EVERY year, two weeks before Christmas, we take our annual trip to the train store to add another car to our railroad and, perhaps, another few sections of track. Last year the layout encompassed the living room. This year I'm hoping to expand into the dining room. Eventually the whole downstairs will be a maze of tunnels, switches, homemade villages, and logging operations. At our present rate of expansion, this will come about by the time our youngest child goes to college; I'll finally get to play with the trains by myself. For now I'm happy if the dog isn't lying on the track or Ariel blocking the tunnel with her baby buggy. Ariel Rose loves train wrecks.
I let the kids choose the new car, or ``rolling stock'' as we aficionados are supposed to call it. The store has so many choices: cattle cars, box cars, flat cars, tank cars, crane cars - to say nothing of all of the passenger lines. Ours is a work train: We haul freight, not passengers.
A freight line contains variety, hence the dilemma of choice. Last year we chose a red caboose modeled after the Circle line and the year before we got the red, white, and blue ``State of Maine Potatoes'' box car. Our two older children, Spencer and Hilary, stood by the counter in the store and flipped a coin to see who got to select. Whatever disappointment they feel over losing the toss is canceled once we get the new car hitched up and rolling behind the little yellow, muscle-bound locomotive.
We use the two flat cars which came with the starter set to haul logs (scraps from old bookshelf lumber) and, alternately, graham crackers. When the kids are in bed I like nothing better than to turn on the Christmas tree lights and lie by the tree with the train running. This is Christmas: the tree, white lights, cold weather outside, our Big Train clacking along in circles delivering lumber and graham crackers to towns up and down Living Room County.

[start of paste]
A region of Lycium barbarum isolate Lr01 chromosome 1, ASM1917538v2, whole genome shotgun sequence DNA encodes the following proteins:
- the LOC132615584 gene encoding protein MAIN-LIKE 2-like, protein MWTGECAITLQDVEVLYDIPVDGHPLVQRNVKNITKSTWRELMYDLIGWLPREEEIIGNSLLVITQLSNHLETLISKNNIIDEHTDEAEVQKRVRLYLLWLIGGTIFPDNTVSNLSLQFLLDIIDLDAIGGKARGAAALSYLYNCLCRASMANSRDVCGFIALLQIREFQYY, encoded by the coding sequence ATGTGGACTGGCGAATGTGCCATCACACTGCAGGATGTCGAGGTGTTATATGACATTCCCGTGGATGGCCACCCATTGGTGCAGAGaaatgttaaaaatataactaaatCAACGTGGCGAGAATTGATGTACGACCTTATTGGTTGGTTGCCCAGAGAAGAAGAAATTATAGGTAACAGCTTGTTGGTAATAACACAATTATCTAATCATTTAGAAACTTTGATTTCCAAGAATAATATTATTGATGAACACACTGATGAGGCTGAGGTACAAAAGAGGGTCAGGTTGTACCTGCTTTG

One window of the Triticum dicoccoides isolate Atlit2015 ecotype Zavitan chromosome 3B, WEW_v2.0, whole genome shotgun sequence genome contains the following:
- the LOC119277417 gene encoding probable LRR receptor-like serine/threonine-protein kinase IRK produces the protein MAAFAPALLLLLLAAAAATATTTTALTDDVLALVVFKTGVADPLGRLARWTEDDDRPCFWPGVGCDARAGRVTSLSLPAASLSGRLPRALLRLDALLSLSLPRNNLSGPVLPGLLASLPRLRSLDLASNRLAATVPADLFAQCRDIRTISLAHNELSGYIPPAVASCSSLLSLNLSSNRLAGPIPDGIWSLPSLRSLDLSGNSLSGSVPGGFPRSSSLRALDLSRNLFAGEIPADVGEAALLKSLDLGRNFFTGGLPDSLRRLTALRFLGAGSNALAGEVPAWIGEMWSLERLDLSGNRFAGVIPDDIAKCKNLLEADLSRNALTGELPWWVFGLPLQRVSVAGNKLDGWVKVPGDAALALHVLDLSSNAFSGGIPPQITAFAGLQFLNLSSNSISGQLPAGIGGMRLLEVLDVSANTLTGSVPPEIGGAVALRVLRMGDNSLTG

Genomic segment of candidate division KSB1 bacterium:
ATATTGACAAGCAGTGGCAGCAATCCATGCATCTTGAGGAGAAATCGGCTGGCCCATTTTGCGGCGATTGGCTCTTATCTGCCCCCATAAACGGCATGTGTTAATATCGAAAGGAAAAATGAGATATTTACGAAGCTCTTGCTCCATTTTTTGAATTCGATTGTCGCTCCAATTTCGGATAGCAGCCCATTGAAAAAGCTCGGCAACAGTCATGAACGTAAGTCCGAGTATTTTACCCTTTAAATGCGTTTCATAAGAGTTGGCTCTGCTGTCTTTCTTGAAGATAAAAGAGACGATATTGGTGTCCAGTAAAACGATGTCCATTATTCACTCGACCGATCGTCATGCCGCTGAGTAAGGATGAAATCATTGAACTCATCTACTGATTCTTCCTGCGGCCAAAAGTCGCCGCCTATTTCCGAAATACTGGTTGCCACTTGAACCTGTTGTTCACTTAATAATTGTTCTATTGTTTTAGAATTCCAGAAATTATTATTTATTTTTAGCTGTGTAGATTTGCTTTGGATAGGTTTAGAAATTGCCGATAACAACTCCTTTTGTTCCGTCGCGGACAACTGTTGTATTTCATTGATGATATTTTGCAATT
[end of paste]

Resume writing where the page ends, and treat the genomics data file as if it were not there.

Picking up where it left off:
The men at the store would frown: None of my homemade tunnels, depots, and houses conform to scale or anything remotely reminiscent of our train's actual historical milieu. We don't, in fact, run a railroad at our house.
The MIT Model Railway Club runs a railroad. During our second training Christmas, after walking for what seemed like hundreds of yards through a ramshackle building full of physics labs and clubs in pursuit of all manner of arcane interests, we found the archetypal model railroaders: half a dozen men, some wearing engineers caps, some with their hair tied back in pony tails, mastering their own railroad universe in a seedy top floor room with clanking radiators and a glorious HO scale layout.
We saw ancient and modern freight trains, passenger trains, trolleys; a switching yard, turntable, mountain tunnels and elevated urban trestles and a Hewlett-Packard main frame computer blinking in the corner and confounding train wrecks. The room hummed and clattered with the sound of trains. Even a small HO scale model train seemed redolent of the Berlin freight approaching the Frankenstein cliffs. This was a railroad because you could go on a complete journey, from urban to rural landscape and back.
What shall we get this year? I'm thinking about a tank car that holds real water. Another box car would be nice. Or we could expand into passenger service. I hope I win the coin toss when we go to the train store. After all, whose train is it?